The SIC technique introduces interdependency among the data streams. In particular, the rates for the ND data streams are selected based on the post-processed SINRs achieved by these data streams, which are in turn dependent on the order in which the data streams are recovered. The post-processed SINR of each data stream assumes that all earlier data streams (i.e., those designated to be recovered prior to that data stream) have been successfully decoded and canceled. The receiver typically needs to recover the ND data streams in a designated order and normally cannot recover a given data stream until all earlier data streams have been recovered and canceled.

Various transmission schemes may be used for a MIMO system with a SIC receiver. Several exemplary transmission schemes are described below. For simplicity, the following description assumes two data streams (ND=2) are transmitted on two parallel channels. However, the concepts described below may be extended to any number of data streams.

A. Ordered SIC Transmission Scheme

In an ordered SIC transmission scheme, the ND data streams are recovered in a designated order. For example, the receiver may recover data stream 1 first, then data stream 2 next, and so on, and data stream ND last. The designated order may be dependent on the manner in which the data streams are transmitted. For example, the received SINRs for the ND data streams are likely to be similar for the third and fourth transmission schemes described above. In this case, performance is minimally impacted by the order in which the ND data streams are recovered, and any order may be selected. The received SINRs for the ND data streams are likely to be different for the first transmission scheme described above. In this case, better performance may be attained by recovering the data stream with the highest received SINR first, then the data stream with the next highest received SINR, and so on. In any case, for the ordered SIC transmission scheme, the receiver attempts to recover data stream i only after the interference from all earlier data streams 1 to i−1 has been canceled.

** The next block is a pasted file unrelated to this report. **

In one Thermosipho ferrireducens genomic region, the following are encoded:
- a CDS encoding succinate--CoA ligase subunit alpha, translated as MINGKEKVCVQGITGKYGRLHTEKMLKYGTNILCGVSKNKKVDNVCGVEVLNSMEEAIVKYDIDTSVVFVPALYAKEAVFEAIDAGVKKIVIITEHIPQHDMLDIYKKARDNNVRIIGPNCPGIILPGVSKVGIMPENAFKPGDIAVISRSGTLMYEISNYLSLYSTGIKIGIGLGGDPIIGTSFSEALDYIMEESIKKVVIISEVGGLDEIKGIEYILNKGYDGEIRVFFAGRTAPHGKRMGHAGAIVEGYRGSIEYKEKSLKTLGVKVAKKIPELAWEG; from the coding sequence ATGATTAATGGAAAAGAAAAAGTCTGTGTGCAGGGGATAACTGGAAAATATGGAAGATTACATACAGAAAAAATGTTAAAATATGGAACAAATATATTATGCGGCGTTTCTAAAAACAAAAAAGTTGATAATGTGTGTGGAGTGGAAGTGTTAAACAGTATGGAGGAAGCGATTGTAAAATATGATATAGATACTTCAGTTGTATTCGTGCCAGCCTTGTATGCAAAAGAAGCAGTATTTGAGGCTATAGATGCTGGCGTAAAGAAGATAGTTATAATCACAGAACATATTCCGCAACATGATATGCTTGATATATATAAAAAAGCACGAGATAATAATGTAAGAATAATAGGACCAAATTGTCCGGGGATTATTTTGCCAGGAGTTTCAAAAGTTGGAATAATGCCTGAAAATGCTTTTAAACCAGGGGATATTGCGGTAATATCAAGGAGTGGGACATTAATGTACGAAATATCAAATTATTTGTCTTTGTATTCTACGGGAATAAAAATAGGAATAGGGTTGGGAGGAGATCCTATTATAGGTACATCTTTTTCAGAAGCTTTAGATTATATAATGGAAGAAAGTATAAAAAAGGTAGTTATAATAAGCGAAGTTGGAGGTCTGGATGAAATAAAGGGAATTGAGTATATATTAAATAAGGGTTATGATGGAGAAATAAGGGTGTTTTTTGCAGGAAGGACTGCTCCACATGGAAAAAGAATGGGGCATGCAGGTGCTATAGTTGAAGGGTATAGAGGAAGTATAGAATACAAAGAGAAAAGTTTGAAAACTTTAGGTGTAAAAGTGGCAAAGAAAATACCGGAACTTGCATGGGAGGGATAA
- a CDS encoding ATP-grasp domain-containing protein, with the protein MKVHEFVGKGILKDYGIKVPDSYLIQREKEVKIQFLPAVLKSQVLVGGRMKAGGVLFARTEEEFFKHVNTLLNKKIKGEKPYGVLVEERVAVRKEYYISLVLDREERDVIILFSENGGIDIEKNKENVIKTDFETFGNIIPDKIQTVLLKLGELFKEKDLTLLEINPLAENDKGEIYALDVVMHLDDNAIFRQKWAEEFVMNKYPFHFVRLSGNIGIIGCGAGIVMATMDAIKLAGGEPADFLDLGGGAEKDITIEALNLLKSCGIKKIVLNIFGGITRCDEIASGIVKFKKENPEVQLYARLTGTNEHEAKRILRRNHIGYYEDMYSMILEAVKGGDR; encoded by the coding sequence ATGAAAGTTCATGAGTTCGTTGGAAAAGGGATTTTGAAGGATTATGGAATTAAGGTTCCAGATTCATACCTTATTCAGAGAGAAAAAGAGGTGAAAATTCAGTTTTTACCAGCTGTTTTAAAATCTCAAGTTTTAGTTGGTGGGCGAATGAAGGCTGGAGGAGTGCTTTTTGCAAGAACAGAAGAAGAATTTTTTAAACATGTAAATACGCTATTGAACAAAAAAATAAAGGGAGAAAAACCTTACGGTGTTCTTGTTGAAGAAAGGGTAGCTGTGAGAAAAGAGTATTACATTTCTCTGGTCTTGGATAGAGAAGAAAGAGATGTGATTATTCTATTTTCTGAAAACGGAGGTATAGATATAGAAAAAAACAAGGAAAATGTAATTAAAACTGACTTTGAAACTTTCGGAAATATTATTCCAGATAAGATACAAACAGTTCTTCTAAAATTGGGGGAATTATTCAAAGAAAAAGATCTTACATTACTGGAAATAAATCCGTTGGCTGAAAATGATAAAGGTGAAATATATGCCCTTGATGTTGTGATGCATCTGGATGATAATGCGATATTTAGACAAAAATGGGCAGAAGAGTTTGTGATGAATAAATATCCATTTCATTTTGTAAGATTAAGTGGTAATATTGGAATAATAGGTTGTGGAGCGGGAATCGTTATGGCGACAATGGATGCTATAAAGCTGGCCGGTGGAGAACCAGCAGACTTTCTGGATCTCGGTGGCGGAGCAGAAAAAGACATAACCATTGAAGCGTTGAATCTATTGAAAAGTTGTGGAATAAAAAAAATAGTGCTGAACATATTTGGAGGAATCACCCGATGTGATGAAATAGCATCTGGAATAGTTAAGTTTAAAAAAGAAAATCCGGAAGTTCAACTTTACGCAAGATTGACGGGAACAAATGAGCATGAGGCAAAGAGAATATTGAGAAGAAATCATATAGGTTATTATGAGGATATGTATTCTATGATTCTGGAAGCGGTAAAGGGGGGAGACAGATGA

Initially, the post-processed SINRs are estimated for the ND data streams based on (1) the received SINRs for the data streams, e.g., with equal transmit powers being used for the data streams, and (2) the designated order of recovering the data streams. The post-processed SINR of the data stream recovered in stage l, SINR pd (e), may be expressed as: SINR pd ( l ) = 1 σ 2 w _ l 2 , Eq ( 9 )
where we is the detector response for the stream recovered in stage l and σ2 is the variance of the noise at the receiver. The detector response w l is one column of a (e.g., MRC, MMSE, or zero-forcing) detector response W l derived for stage l based on a reduced channel response matrix H l for that stage. The matrix H l is obtained by removing (l−1) columns in the original matrix H corresponding to the data streams already recovered in the (l−1) prior stages. The computation of the post-processed SINR is described in further detail in commonly assigned U.S. patent application Ser. No. ______, entitled “Successive Interference Cancellation Receiver Processing with Selection Diversity,” filed Sep. 23, 2003.

A rate is selected for each data stream based on its post-processed SINR. The rate selection does not need to be accurate because a data packet can be transmitted with a variable rate with IR transmission. The sizes of the ND data packets to be transmitted for the ND data streams are selected, given the selected rates, such that all data packets are expected to be recovered by the receiver in the same number of cycles (Nest), where Nest can be determined based on a conservative estimate of the post-processed SINRs. The transmission for each data packet may be terminated early if the packet is recovered prior to cycle Nest and may be extended past cycle Nest if necessary until the packet is recovered.

FIGS. 6A through 6C illustrate the ordered SIC transmission scheme with three different transmission options for early termination of a data packet on one data stream. In FIGS. 6A through 6C, two new data packets (Packets 1 a and 2 a) are transmitted starting in cycle 1 for data streams 1 and 2 on parallel channels 1 and 2 (Channels 1 and 2), respectively. If Packet 1 a for data stream 1 is recovered in cycle N rec 1 ,